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Fashola begs Nigerians to brace up for the challenges associated with current realities



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The Minister of Works and Housing Mr. Babatunde Fashola has urged Nigerians to brace up for the challenges associated with current realities in the country, saying President Muhammadu Buhari  has set Nigeria on a most defining, aspirational and audacious journey by kick-starting a process that would lift 100 million people out of poverty in the country in ten years.

The minister who spoke at the investiture of the President, Nigerian Institute of Building (NIOB), Bldr. Kunle Awobodu as the 20th President of the institute noted that leadership remains a huge task that demands huge commitments and deserves huge sacrifices.

Fashola said, ‘’I wish it to be understood clearly that President Buhari has set Nigeria on a most defining, aspirational and audacious journey of a generation by asking us to help him lift a 100 million people out of poverty in 10 years, a period that will run well beyond his tenure.’’

He pointed out that all Nigerians have a role to play by conscientiously building structures of prosperity that will fill up the voids of inequality.

Fashola explained that his ministry placed special attention on the capacity of the building efforts to create seasonal jobs, especially with respects to artisanal jobs.

He said,” It was found that each unit of house (excluding estate infrastructure works of roads and drains as well as borehole and reticulation systems) produces between 40 to 60 jobs when measured from start to finish. By simple computation therefore, the already completed 2584 housing units alone has provided an amazing 129,200 jobs.

‘’The capacity of the construction sector to create jobs is equally very visible in roads and highway development. Hordes of artisans, technicians and semi-skilled workers are invariably absorbed into different aspects of civil works targeted at construction, maintenance and rehabilitation of roads.

‘’We have started the process but our ultimate target in the Federal Ministry of Works and Housing is to continuously oil this process and subsequently coordinate efforts to create 100 million jobs from investments in different aspects of the building industry in Nigeria. We believe that one of the veritable ways to sustainable prosperity is to create jobs.

‘’But it is very glaring that we cannot do it alone in the Ministry. While we continuously strive to create the catalytic effect, the heavy end of the fulcrum of this venture lies elsewhere.’’

He said the professionals have an onerous responsibility to blaze new trails in skills development and in the promotion of innovative building techniques anchored upon indigenous building materials.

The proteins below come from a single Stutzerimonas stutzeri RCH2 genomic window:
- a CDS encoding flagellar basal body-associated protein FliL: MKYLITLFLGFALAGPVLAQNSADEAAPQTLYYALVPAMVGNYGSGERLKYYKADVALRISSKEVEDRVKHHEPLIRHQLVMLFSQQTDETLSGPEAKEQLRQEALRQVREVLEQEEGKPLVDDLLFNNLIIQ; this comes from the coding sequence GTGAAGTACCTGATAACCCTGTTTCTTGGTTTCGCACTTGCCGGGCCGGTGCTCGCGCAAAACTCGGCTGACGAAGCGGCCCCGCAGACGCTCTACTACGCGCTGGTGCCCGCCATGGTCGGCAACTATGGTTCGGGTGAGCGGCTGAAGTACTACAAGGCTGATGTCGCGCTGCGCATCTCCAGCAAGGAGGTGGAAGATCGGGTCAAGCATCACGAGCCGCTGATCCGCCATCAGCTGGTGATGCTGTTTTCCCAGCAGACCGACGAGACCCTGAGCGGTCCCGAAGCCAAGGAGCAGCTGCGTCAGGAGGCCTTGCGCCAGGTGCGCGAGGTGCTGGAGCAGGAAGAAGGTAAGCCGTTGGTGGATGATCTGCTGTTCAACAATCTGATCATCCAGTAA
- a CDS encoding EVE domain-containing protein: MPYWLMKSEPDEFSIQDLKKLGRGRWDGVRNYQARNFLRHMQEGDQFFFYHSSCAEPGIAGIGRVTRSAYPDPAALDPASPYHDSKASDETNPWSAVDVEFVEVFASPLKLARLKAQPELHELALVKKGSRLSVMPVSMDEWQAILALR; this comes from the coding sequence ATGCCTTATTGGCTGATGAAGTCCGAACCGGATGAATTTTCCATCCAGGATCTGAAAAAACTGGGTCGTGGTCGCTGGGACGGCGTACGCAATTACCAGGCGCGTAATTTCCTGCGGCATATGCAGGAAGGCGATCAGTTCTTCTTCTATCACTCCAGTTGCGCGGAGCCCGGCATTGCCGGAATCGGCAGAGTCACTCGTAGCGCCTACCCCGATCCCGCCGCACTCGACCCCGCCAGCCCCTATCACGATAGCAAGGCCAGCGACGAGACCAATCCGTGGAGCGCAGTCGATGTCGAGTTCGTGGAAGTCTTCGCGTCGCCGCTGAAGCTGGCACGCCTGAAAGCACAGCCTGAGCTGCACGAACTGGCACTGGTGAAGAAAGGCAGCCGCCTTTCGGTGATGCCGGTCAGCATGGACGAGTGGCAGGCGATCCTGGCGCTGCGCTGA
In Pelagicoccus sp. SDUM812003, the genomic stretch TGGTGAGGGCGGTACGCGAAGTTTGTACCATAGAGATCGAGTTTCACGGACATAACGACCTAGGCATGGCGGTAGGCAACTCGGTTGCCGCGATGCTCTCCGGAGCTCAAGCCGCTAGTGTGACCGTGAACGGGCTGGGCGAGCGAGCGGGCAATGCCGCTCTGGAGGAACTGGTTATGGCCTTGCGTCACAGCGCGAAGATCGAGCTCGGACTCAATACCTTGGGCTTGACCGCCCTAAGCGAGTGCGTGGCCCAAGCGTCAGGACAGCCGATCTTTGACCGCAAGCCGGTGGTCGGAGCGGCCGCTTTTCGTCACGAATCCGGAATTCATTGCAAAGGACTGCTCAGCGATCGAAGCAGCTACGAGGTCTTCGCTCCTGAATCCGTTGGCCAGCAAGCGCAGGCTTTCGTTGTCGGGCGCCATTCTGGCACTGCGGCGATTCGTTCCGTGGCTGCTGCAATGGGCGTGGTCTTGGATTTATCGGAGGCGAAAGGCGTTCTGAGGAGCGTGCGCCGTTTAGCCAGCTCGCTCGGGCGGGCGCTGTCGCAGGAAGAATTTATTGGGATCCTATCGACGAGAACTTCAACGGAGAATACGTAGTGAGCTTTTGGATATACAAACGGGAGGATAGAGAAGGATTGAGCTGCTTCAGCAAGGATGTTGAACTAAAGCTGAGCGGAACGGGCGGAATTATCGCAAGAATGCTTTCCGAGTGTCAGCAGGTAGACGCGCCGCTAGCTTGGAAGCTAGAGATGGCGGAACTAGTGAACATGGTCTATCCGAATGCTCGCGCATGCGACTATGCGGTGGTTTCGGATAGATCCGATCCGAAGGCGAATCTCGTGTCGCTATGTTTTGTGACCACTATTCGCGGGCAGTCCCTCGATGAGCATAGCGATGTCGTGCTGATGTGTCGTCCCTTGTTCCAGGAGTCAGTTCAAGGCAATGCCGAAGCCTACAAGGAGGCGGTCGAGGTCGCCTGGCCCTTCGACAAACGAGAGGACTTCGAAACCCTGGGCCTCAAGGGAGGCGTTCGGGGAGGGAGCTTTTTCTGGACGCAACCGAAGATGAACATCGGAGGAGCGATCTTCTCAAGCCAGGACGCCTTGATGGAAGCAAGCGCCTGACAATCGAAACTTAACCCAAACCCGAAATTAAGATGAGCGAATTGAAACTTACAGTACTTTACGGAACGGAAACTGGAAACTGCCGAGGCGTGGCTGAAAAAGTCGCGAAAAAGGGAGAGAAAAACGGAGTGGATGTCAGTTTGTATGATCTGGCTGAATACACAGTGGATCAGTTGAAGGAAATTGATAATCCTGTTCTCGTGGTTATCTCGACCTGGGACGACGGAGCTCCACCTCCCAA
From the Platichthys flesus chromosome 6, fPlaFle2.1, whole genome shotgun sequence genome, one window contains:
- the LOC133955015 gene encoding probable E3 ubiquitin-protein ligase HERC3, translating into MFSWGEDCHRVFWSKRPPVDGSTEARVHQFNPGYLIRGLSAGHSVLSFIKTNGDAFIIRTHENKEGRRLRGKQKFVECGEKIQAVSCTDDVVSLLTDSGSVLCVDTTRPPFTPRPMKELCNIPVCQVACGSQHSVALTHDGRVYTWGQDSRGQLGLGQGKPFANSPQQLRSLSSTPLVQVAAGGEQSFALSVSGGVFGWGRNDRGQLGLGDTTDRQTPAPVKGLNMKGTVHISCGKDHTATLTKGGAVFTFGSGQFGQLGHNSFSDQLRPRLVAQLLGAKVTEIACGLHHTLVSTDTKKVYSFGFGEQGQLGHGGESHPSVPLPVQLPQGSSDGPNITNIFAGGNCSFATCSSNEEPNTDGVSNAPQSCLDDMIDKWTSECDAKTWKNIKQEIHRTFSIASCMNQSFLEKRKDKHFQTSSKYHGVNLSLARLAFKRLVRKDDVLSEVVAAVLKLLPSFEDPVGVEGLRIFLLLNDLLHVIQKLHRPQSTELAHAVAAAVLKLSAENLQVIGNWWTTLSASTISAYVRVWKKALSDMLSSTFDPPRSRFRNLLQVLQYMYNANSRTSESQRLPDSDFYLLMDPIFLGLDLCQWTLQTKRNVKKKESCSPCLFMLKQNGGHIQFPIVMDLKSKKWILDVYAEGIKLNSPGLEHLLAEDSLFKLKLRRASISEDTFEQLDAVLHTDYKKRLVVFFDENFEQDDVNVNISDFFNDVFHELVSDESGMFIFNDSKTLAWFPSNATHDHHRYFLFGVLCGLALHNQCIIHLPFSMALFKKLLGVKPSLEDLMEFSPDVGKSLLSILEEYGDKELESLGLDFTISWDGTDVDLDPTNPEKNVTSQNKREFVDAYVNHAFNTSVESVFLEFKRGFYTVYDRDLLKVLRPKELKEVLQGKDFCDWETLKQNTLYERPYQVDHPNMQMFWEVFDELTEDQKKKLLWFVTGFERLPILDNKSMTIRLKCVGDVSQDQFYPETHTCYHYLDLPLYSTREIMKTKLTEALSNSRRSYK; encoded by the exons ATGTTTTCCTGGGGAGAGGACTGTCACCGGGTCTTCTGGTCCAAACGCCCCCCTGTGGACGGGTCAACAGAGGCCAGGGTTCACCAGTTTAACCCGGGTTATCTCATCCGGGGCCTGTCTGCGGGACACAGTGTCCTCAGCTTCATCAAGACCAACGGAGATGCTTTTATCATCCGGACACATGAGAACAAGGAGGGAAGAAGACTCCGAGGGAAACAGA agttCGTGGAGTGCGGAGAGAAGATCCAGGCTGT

‘’Your current regulatory instruments must be fine-tuned to arrest quackery, punish professional recklessness and reward excellence. A professional builder has the duty to identify his exclusive role in the built industry and respect the roles of others. More importantly, you have a bigger task of recognizing common roles and express commitment to them.

‘’In Nigeria, historical experiences have placed different burdens on different professions to carry. I urge you as professional builders to ascertain and upturn any unpalatable impressions carried by the Nigerian populace against your genre. You may need to sometimes stand in the gap for the entire built environment,’’ he said.

In his address, the new president of the institute Bldr. Kunle Awobodu emphasised that the institute’s pledge to Nigerians is to develop competent builders, saying it would be counterproductive for the growth of the construction industry if competent builders are not engaged.

He lamented that, ’’Quacks are occupying the space meant for competent builders. It is only in a nation that lacks a veritable building code and effective mechanism for the implementation of building regulations that such an aberration could exist.

‘’The major problem confronting the nation’s built environment is the attitude of not understanding and appreciating the importance of appropriate building production management. Any society that allows the construction of its buildings to become the ‘all comers’ affairs’ is bound to reap a bountiful project failure in its various manifestations.’’

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